Optimarin has invested what Andersen calls “considerable sums” in developing its simple, reliable and easy to install filtration and UV irradiation system, emerging as a leader for vessels up to approximately 60,000dwt. It boast sconfirmed orders for 250 ships and has installed around 100 systems, with further “considerable sums” spent on ensuring that these units are all DNV, IMO and US Coast Guard approved. But Andersen said, “It is worrying, but more than anything else it’s hugely disappointing.”
A sentiment shared by Mangset.
“Five or six years ago, the main argument against ratifying the convention was the lack of technology on the market. Well that is no longer the case; there is now a good commercial environment, with a variety of solutions (an estimated 40 systems are now approved by the IMO).
“However, as we’re seeing now, the longer the ratification process takes, the greater the sense of uncertainty and the greater the threat to those suppliers. This puts the further technological development of solutions at risk, while the withdrawal of suppliers weakens the sector and provides less options for shipowners, who may therefore delay their decision making even further.”
This, he states, is not what the industry needs… and as for the environment…
The damage to the sector is one thing, the catastrophic on-going impact of untreated ballast water on marine ecosystems around the world another. Mangset calls ballast water “the second biggest threat to global biodiversity after climate change.”
He explains: “Each year about 10 billion tons of ballast water is transported around the world, with around 7,000 marine species carried every single day in ballast water tanks.
“These species, often aggressive and fast-producing, can out compete native flora and fauna when deposited in untreated ballast. Back in 2009 we conducted a study that found that 84% of the world’s 232 marine eco-regions had reported findings of invasive species, with international shipping being the primary pathway for pest organisms. The damage being inflicted on a daily basis, right now, is just breath-taking.”
Mangset says that the same report found that between 2004 and 2009 the spread of invasive species had resulted in global economic losses of around $50 billion (2004 to 2009). Losses came not only from depleted fish stocks, but also from damage to local environments, infrastructure and industry (the Zebra Mussel is a case in point, with the Eastern European invader causing havoc in the US by blocking up water inlet pipes for coal-fired power stations, costing the energy industry tens of millions of USD every year).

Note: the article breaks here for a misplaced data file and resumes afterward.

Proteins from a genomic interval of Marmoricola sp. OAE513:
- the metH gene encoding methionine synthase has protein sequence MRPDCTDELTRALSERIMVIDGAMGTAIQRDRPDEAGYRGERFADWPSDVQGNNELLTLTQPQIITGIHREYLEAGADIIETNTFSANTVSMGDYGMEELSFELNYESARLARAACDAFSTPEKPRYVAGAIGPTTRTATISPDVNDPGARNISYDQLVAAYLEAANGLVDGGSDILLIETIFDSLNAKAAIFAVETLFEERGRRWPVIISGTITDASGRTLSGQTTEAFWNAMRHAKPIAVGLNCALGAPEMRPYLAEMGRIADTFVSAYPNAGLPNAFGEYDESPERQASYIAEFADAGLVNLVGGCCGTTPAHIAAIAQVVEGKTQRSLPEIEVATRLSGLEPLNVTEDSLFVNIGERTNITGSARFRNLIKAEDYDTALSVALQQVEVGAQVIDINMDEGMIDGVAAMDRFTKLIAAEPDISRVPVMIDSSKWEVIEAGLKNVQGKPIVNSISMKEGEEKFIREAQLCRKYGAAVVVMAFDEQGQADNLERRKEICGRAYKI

Need for a New Impetus
“But despite this colossal damage,” Andersen says, as he moves onto the green cause, “there is no real political impetus to ratify the BWM convention and finally stop these invisible invaders. Many of the remaining major flag states, who could push the convention across that 35% boundary overnight, are quite simply not taking responsibility and signing up.”
In the face of the never-ending delays, Andersen says that more could be done to protect both the environment and the shipowners that are forward-thinking enough to invest in BWT systems pre-ratification. He believes that introducing ‘grandfather clauses’ is one way to stimulate activity.
“Grandfather clauses that protect the investments of shipowners would really help,” he notes. “Then, if regulations and standards were to change and become more exacting, the ships that were already fitted with BWT systems would be exempt. That would tackle the sense of uncertainty and encourage shipowners to take responsibility for their ballast water today.
“With each further day of procrastination the damage amplifies – to the environment and the industry. It’s the invasive species that should be at threat by now, not the ballast water industry itself.”